Intimacy Builder: Validation
By: Nancy
March 9, 2015

validationValidation simply means acknowledging, and giving importance to, the worldview of another. Validation is a powerful tool in a therapist’s toolbag, and can disarm anxiety and depressive symptoms by giving hope, connection, and understanding. Why, though, does it work so well? Why is validation so incredibly important?

Where It All Begins

When we are little kiddos, we are complete and utter egomaniacs. Just observe any two year old for about 5 minutes and you will see their little self-focused ideologies rearing their ugly heads. It’s normal. We all did it, and…let’s be honest here… there are a lot of people out there who still do it in their adulthood! The problem with having an ego-run-amuck is that it creates an environment where connection is basically impossible. When there is only room for one person’s opinion, needs, and worldview; the other is unsafe and unheard, and no intimacy can exist in that kind of atmosphere.

Enter Validation

When we grow and nurture the humility in ourselves to be able to acknowledge, and even embrace, the world view and opinions of another, relational safety and intimacy can begin to grow.   Each person can have their ideas validated and acknowledged, and the ensuing drop in anxiety creates safety. Connection, even in the presence of disagreement, is not only possible, but also necessary if we can ever expect to have a successful long-term relationship. Sharing with and understanding the other, and accepting them even if you don’t agree, is the biggest hallmark of true intimacy.

closenessSometimes, though, when people are intimate and open with one another, they can hear things they don’t like, or even want to hear. They can hear about their partner’s dark side (and we all have one), they can hear about temptations that their partner struggles with, they can see weaknesses, and they can reveal shortcomings and transgressions that are painful for their partner to hear. This is also very scary and vulnerable for the person who is revealing their intimate thoughts, because they are opening themselves up to possible judgment and abandonment. This fear is what makes true intimacy so incredibly difficult.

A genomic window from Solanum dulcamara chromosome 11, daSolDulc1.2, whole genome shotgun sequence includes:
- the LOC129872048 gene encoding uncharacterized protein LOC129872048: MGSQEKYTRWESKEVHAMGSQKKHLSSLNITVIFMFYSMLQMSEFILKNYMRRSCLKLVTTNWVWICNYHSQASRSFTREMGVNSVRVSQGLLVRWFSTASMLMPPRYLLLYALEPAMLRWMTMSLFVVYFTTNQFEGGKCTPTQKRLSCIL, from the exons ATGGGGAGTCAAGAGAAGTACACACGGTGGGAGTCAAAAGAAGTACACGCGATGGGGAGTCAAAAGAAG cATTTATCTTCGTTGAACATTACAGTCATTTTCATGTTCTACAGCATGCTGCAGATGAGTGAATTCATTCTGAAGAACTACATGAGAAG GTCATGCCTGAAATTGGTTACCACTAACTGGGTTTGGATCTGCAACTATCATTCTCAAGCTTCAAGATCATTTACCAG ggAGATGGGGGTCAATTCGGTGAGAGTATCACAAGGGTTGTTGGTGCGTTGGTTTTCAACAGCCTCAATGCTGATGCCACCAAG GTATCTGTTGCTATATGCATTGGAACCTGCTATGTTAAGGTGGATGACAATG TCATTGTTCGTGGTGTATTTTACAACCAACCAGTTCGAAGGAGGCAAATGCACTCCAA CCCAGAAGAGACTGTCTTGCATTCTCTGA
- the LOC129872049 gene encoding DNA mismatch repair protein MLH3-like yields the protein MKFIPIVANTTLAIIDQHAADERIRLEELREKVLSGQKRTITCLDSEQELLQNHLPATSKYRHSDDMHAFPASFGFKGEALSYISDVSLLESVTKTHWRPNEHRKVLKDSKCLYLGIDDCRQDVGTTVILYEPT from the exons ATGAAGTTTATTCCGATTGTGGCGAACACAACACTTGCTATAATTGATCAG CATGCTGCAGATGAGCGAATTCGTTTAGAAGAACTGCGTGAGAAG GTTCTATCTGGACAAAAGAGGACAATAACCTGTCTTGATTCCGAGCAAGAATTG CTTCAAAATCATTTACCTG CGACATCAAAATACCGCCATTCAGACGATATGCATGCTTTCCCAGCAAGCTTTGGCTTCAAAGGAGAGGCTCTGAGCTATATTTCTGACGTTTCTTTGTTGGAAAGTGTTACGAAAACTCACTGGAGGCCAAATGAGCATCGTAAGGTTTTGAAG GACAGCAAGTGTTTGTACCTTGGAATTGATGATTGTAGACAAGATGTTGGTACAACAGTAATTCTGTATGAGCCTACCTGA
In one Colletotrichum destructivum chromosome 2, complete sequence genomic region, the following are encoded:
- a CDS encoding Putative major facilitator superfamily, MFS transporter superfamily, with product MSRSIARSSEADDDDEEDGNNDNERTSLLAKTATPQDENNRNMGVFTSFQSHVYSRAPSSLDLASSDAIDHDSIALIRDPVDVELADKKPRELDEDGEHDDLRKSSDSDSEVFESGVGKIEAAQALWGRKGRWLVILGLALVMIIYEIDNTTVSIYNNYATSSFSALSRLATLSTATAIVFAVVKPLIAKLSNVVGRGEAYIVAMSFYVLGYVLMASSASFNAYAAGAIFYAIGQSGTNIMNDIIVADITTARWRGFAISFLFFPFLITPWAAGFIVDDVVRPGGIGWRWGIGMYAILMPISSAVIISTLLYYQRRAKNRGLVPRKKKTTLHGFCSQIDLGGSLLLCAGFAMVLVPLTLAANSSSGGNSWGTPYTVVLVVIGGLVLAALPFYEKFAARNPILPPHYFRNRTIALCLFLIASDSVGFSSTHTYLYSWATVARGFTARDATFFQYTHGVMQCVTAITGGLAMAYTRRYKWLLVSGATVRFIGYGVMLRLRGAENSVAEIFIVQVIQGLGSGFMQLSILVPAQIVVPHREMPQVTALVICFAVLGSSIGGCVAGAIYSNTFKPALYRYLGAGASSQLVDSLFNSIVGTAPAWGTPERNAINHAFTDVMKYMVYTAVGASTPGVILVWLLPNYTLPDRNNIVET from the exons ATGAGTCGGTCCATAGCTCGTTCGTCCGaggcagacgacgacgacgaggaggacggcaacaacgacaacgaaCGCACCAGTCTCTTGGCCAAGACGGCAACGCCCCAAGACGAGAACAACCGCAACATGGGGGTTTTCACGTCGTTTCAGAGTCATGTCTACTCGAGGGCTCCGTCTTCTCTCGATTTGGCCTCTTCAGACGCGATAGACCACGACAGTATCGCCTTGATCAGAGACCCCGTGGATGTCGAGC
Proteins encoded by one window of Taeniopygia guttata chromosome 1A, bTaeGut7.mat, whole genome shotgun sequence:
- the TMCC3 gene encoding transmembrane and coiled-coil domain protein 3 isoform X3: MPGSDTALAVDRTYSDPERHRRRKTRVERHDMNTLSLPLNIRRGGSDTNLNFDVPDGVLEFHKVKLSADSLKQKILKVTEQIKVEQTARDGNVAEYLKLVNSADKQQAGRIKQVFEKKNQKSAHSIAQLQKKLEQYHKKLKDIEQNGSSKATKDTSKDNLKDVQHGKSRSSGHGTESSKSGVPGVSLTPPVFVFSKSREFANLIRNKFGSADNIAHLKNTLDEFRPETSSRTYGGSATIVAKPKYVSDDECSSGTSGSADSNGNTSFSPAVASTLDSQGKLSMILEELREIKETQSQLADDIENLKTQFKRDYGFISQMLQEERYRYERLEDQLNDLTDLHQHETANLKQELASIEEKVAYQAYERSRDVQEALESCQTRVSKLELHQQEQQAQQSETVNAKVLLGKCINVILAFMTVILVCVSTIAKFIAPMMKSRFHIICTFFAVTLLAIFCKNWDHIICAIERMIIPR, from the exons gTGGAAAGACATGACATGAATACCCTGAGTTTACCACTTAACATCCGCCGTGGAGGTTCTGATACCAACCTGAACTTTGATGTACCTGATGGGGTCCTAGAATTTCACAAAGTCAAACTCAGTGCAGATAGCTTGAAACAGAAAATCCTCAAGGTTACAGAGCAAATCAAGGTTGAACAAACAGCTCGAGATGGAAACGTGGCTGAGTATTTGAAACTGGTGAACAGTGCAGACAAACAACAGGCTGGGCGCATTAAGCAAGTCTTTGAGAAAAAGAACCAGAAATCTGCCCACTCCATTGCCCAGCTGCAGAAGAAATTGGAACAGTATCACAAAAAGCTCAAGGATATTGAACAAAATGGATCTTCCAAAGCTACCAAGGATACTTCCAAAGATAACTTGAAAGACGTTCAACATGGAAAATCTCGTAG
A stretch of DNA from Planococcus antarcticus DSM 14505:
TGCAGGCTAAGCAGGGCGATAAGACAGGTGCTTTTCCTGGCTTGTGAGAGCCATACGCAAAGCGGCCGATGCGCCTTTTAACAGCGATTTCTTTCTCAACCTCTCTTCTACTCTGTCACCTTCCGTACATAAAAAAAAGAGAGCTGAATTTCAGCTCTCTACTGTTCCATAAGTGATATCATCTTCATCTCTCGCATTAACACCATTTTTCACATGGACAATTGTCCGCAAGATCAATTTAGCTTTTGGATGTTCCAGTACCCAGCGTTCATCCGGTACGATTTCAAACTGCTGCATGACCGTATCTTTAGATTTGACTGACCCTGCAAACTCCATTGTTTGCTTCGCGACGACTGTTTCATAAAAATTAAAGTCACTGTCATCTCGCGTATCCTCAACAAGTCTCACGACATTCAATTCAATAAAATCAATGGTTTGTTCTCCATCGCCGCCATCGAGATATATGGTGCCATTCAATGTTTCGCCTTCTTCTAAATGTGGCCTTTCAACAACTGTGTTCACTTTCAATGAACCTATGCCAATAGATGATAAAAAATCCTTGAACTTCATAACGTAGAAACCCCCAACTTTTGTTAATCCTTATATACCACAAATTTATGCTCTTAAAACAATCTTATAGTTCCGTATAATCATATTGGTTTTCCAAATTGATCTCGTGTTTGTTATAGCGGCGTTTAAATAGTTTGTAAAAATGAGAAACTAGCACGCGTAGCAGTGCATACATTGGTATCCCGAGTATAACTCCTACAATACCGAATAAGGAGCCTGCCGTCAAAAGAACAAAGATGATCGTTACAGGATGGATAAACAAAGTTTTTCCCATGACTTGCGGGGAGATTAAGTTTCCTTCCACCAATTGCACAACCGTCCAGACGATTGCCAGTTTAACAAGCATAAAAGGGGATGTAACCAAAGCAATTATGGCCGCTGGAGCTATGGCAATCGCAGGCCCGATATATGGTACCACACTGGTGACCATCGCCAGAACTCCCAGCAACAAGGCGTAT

Why It Is Necessary and Why It Works

In any healthy and mature relationship, this kind of intimacy is crucial. It creates and fuels the connection that all of us long for, and are born hard-wired needing. When clients come into my office, oftentimes what they are needing and craving more than anything else is for another human being to validate their worldview and experiences. We need to be understood much more than we need to have someone agree with us.

When we are having strong feelings and pain, validation is the important first step in moving through what is bothering us, rather than staying stuck and dwelling on it continually, too.  After we are allowed to feel our feelings, we can then release the pain and powerlessness and take responsibility for our part in the relationship or situation.  By validating our feelings instead of stuffing them down and trying to ignore them, we don’t abandon ourselves, and our heart begins to heal.

Oftentimes, the biggest pitfall or barrier to folks giving their partner validation is the fear that “if we don’t agree, then I’m not understood.” So we fight tooth and nail for the other person to agree with us, instead of allowing room for both worldviews simultaneously, even if they are conflicting. We can also make it unsafe, and shut them down when they are being open and vulnerable with us, because of the fears that are triggered when someone is completely honest with us.

An Example

For example, what if your partner tells you that they struggle with sexual addiction, and that their “drug” is that they notice and think about engaging sexually with someone besides you? Whoa. It’s pretty difficult to not take that personally, right? I mean, what does it say about you if your partner thinks about other men/women? Almost everyone would say that it means that they must not be good enough in some way to satisfy their partner. Ouch!!!